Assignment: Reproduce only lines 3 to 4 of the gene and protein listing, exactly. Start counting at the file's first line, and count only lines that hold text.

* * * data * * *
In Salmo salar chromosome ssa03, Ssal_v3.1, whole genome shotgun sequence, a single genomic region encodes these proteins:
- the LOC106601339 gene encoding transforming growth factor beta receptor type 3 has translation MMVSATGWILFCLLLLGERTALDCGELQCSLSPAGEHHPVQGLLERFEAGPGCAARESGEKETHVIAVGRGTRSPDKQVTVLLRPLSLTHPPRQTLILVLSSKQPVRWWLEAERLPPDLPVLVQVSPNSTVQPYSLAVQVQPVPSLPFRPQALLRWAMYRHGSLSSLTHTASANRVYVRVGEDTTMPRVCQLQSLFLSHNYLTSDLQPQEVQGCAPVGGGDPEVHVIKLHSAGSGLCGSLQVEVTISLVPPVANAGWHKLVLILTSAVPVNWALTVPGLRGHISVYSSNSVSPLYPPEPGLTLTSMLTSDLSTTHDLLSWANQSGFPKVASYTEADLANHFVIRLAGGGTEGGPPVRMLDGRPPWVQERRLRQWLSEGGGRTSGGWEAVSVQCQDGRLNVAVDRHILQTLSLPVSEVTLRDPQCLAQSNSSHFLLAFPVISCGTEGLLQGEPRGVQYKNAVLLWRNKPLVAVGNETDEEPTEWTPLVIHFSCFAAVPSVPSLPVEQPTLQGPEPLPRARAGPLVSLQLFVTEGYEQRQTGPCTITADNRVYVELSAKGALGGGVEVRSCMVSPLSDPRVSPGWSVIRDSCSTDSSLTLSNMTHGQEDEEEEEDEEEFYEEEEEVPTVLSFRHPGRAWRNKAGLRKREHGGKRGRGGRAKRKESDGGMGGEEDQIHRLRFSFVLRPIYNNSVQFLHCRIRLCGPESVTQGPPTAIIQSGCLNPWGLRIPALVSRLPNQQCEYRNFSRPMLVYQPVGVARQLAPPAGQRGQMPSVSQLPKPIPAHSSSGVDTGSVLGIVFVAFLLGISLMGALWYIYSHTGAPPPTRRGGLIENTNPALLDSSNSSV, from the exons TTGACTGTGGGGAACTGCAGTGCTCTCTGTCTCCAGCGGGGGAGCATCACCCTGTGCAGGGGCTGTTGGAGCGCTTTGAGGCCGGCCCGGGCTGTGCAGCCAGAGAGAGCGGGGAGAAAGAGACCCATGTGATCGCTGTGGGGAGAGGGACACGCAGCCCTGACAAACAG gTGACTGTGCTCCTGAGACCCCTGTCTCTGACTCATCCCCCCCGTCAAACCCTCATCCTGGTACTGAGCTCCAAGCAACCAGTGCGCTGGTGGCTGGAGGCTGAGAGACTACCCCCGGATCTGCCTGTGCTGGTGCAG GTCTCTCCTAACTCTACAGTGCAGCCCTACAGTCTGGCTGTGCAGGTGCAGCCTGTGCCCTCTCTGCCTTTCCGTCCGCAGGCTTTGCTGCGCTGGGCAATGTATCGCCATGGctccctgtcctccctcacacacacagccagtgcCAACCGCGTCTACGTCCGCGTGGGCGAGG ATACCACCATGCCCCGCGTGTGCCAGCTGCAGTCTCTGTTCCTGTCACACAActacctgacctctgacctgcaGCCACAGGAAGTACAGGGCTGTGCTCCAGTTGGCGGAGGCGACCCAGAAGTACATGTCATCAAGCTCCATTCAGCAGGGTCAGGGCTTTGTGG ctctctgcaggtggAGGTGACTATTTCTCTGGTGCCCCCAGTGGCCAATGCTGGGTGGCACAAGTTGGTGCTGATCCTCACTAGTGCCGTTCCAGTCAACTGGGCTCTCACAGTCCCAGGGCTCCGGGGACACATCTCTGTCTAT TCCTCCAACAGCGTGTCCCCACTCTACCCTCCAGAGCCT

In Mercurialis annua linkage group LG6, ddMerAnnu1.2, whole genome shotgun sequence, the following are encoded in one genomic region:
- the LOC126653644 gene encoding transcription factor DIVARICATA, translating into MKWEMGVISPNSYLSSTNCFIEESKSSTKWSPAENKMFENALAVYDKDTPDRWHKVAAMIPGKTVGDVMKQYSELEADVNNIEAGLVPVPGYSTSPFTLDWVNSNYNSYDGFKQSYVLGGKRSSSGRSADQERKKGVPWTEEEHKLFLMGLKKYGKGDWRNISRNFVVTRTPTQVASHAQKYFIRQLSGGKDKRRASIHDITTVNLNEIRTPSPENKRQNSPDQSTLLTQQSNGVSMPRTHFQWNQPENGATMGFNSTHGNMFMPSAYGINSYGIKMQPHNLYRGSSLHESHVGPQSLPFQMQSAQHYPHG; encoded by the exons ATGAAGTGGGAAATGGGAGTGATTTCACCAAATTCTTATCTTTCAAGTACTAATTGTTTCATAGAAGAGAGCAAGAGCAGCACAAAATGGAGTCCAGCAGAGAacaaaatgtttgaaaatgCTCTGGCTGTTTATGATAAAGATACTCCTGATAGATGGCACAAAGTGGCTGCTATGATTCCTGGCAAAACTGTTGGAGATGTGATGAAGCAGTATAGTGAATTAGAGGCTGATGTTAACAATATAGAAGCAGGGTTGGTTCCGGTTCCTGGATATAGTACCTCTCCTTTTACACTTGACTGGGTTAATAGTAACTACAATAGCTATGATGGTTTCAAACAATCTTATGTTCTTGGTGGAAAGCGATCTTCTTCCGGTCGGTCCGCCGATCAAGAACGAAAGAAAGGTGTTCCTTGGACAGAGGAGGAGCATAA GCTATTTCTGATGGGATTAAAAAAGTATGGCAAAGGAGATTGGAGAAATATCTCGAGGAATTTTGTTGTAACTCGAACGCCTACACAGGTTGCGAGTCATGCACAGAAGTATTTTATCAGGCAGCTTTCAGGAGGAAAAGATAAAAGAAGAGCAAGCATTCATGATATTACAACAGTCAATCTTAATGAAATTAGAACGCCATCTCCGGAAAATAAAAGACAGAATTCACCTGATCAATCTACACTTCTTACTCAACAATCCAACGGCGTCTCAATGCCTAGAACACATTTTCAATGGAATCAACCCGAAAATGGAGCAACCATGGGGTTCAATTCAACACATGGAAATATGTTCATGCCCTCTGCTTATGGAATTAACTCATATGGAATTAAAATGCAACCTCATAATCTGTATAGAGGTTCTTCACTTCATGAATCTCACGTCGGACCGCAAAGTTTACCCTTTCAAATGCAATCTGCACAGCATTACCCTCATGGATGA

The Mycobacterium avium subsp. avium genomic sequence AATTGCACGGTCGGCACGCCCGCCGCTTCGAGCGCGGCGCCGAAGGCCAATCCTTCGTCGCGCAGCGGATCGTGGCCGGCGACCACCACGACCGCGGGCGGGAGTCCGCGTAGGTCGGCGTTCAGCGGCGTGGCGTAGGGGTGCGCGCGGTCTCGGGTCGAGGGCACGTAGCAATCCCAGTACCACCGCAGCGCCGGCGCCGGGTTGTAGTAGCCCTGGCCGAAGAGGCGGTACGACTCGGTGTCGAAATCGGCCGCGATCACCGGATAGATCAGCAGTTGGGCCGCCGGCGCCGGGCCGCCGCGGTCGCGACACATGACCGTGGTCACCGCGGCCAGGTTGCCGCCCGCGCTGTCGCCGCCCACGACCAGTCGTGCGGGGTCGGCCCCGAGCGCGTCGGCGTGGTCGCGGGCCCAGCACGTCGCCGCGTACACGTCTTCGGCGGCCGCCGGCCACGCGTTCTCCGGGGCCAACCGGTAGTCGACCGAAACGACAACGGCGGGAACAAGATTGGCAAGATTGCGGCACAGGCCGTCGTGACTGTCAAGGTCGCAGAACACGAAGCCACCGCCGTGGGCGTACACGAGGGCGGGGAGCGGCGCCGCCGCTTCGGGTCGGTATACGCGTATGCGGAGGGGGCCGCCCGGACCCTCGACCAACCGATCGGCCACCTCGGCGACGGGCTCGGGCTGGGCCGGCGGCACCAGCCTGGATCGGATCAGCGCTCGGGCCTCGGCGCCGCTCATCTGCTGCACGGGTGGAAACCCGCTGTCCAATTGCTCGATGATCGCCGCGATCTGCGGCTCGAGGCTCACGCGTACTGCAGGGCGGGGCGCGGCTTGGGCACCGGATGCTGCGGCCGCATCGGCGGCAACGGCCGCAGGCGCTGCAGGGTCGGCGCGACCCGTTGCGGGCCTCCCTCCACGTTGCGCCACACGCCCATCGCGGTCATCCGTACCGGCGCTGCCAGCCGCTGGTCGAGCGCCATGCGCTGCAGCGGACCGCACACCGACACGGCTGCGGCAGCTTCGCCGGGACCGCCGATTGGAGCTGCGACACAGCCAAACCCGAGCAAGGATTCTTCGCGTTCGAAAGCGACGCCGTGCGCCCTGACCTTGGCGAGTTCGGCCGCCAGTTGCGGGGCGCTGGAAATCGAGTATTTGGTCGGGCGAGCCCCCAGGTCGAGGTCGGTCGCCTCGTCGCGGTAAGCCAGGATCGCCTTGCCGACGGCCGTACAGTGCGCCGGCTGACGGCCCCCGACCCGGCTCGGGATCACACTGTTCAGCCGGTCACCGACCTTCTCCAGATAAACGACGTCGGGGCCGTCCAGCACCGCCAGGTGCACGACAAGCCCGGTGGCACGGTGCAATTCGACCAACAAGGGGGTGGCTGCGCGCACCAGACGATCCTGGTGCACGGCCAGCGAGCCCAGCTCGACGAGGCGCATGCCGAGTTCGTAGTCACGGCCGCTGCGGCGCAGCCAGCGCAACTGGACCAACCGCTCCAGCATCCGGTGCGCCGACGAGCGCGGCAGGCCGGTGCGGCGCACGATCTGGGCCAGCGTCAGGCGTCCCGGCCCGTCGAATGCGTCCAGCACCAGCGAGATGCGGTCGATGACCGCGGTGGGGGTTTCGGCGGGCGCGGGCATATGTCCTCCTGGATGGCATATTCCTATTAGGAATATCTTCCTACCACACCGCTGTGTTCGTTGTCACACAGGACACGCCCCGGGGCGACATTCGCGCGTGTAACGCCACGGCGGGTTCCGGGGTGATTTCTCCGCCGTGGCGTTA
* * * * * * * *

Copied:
In Mercurialis annua linkage group LG6, ddMerAnnu1.2, whole genome shotgun sequence, the following are encoded in one genomic region:
- the LOC126653644 gene encoding transcription factor DIVARICATA, translating into MKWEMGVISPNSYLSSTNCFIEESKSSTKWSPAENKMFENALAVYDKDTPDRWHKVAAMIPGKTVGDVMKQYSELEADVNNIEAGLVPVPGYSTSPFTLDWVNSNYNSYDGFKQSYVLGGKRSSSGRSADQERKKGVPWTEEEHKLFLMGLKKYGKGDWRNISRNFVVTRTPTQVASHAQKYFIRQLSGGKDKRRASIHDITTVNLNEIRTPSPENKRQNSPDQSTLLTQQSNGVSMPRTHFQWNQPENGATMGFNSTHGNMFMPSAYGINSYGIKMQPHNLYRGSSLHESHVGPQSLPFQMQSAQHYPHG; encoded by the exons ATGAAGTGGGAAATGGGAGTGATTTCACCAAATTCTTATCTTTCAAGTACTAATTGTTTCATAGAAGAGAGCAAGAGCAGCACAAAATGGAGTCCAGCAGAGAacaaaatgtttgaaaatgCTCTGGCTGTTTATGATAAAGATACTCCTGATAGATGGCACAAAGTGGCTGCTATGATTCCTGGCAAAACTGTTGGAGATGTGATGAAGCAGTATAGTGAATTAGAGGCTGATGTTAACAATATAGAAGCAGGGTTGGTTCCGGTTCCTGGATATAGTACCTCTCCTTTTACACTTGACTGGGTTAATAGTAACTACAATAGCTATGATGGTTTCAAACAATCTTATGTTCTTGGTGGAAAGCGATCTTCTTCCGGTCGGTCCGCCGATCAAGAACGAAAGAAAGGTGTTCCTTGGACAGAGGAGGAGCATAA GCTATTTCTGATGGGATTAAAAAAGTATGGCAAAGGAGATTGGAGAAATATCTCGAGGAATTTTGTTGTAACTCGAACGCCTACACAGGTTGCGAGTCATGCACAGAAGTATTTTATCAGGCAGCTTTCAGGAGGAAAAGATAAAAGAAGAGCAAGCATTCATGATATTACAACAGTCAATCTTAATGAAATTAGAACGCCATCTCCGGAAAATAAAAGACAGAATTCACCTGATCAATCTACACTTCTTACTCAACAATCCAACGGCGTCTCAATGCCTAGAACACATTTTCAATGGAATCAACCCGAAAATGGAGCAACCATGGGGTTCAATTCAACACATGGAAATATGTTCATGCCCTCTGCTTATGGAATTAACTCATATGGAATTAAAATGCAACCTCATAATCTGTATAGAGGTTCTTCACTTCATGAATCTCACGTCGGACCGCAAAGTTTACCCTTTCAAATGCAATCTGCACAGCATTACCCTCATGGATGA